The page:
One must be mentally ill to argue with him.
Catch him with chaff, you cannot,
He knows how to move underground.
The sky will collapse on the ground,
The grass will cease to grow —
He will come and silently fix everything,
The man from Kemerovo.

Adam became a refugee,
Abel got caught in a mobile web,
Noah didn't finish what he was building
Got drunk and fell face-first into mud;
The history of humanity
Would not have been as skewed,
Had they had the wisdom to connect
With the man from Kemerovo.

They called me from Kiev,
They called from Kathmandu;
They called from the start of the plenary session —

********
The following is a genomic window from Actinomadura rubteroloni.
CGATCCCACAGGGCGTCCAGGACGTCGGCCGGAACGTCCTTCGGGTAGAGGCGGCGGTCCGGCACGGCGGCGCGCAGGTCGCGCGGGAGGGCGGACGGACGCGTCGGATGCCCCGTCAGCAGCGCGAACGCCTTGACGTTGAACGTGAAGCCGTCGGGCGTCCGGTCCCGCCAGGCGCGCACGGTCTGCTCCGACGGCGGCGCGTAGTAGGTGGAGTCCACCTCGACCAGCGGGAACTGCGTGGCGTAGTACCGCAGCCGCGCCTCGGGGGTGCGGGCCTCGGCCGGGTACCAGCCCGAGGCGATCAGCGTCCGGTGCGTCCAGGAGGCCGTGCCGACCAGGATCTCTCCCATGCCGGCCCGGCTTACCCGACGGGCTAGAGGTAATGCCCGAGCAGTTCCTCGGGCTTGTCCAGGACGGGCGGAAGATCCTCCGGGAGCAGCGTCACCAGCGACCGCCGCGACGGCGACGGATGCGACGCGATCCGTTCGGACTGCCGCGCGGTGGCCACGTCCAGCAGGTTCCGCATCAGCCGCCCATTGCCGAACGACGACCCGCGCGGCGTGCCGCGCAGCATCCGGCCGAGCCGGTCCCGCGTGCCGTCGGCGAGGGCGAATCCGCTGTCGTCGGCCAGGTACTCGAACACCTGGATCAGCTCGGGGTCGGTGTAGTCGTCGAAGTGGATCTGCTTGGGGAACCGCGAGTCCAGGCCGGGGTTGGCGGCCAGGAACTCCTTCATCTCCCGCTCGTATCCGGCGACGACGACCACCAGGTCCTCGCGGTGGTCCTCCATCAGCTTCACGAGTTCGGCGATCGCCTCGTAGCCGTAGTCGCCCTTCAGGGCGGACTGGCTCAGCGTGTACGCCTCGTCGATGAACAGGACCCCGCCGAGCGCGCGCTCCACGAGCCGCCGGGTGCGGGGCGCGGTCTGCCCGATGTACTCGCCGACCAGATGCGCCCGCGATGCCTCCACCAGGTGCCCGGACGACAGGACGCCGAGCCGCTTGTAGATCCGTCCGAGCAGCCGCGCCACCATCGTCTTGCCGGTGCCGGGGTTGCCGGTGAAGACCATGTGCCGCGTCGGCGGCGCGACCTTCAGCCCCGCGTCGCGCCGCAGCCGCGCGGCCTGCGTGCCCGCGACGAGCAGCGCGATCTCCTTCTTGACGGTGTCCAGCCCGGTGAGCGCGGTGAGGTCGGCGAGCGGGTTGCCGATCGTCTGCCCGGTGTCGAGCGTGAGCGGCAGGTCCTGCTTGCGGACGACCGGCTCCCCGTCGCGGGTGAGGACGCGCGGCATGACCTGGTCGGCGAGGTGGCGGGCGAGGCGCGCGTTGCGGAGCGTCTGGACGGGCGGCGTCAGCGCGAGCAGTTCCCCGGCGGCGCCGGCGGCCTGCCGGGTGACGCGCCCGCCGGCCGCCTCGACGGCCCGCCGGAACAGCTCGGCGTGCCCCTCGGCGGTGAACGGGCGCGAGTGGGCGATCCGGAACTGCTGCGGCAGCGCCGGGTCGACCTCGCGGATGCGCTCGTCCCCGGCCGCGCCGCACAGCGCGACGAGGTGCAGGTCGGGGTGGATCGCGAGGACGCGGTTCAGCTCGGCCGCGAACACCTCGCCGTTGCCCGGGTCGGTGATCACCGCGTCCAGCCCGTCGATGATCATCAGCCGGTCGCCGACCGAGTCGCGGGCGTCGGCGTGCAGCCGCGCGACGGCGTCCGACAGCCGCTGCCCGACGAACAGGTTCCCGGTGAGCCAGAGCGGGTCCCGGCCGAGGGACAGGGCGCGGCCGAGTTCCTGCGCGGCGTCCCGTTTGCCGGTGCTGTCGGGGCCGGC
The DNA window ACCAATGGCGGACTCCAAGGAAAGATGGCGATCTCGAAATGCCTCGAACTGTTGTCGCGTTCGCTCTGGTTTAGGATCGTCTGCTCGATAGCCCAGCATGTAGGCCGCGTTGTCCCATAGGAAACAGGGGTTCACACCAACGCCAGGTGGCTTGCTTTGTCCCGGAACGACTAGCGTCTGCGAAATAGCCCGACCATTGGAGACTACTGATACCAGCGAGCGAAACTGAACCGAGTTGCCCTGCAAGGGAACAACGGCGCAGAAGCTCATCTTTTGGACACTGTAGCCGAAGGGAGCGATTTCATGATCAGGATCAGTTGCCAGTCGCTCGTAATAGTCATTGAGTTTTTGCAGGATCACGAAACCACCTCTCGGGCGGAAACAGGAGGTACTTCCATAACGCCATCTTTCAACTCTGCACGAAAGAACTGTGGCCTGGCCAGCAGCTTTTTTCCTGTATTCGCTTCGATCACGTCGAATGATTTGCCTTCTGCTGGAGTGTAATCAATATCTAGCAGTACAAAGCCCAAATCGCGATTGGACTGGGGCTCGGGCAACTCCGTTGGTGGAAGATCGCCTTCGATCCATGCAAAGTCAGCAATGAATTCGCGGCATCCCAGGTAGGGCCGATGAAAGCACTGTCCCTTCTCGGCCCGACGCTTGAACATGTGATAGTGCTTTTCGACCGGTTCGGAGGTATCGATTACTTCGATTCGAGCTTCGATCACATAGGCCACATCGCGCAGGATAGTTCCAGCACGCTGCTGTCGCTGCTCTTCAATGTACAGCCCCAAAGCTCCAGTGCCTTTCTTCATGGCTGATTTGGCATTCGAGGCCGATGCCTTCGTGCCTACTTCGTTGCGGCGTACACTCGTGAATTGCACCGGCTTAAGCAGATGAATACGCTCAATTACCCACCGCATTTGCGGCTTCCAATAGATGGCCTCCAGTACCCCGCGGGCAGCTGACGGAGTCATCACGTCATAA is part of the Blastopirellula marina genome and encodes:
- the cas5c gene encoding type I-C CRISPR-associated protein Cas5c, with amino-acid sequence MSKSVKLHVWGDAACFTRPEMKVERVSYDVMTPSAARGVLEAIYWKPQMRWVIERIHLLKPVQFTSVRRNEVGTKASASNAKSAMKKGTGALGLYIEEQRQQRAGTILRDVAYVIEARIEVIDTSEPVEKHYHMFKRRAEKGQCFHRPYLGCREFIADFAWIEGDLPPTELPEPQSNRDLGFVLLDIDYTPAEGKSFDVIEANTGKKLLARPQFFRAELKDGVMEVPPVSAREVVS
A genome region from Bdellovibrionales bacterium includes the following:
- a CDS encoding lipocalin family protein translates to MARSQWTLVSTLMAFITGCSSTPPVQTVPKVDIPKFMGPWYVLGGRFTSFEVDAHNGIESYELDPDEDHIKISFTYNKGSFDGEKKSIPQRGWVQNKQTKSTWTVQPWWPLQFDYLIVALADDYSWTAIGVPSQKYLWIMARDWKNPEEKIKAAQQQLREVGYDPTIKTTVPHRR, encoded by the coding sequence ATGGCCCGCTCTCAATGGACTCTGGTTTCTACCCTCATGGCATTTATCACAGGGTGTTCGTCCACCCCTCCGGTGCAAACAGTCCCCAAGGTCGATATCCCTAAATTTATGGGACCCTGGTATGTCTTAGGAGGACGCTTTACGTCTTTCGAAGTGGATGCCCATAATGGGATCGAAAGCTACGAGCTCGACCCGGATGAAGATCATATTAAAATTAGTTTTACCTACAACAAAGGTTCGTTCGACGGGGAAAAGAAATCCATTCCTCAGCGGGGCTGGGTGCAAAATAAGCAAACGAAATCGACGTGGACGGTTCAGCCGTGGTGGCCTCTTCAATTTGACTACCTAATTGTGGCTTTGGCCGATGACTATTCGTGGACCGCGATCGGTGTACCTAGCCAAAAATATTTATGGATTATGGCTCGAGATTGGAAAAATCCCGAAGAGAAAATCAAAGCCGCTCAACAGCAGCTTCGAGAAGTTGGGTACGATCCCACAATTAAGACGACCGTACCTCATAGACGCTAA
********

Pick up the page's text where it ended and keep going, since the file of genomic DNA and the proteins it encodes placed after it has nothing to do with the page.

I told them I will not attend.
It is imperative to drink two liters of water before bed,
So my head remains whole the next day —
Because tonight I'm planning on drinking
With the man from Kemerovo.

Hear cover by yours truly

Friday, June 26, 2009

Justice Served

Yesterday on my ride from work I see a guy feverishly riding a bike in high gear and a dude with blond dreadlocks running after him screaming "Stop than man! Stop that man!"

I think for about five seconds whether I should follow the bike or pretend it's not happening. I figure I'd catch up with him and ask him why there is a man running behind him suggesting that he be stopped. The biker sees me and turns onto a four-lane one-way street against moving traffic. I follow him, but stay in the empty bus lane, watching him cross in front of several cars. Then I hear a boom sound and see him flying over a blue Toyota Tercel with a busted windshield.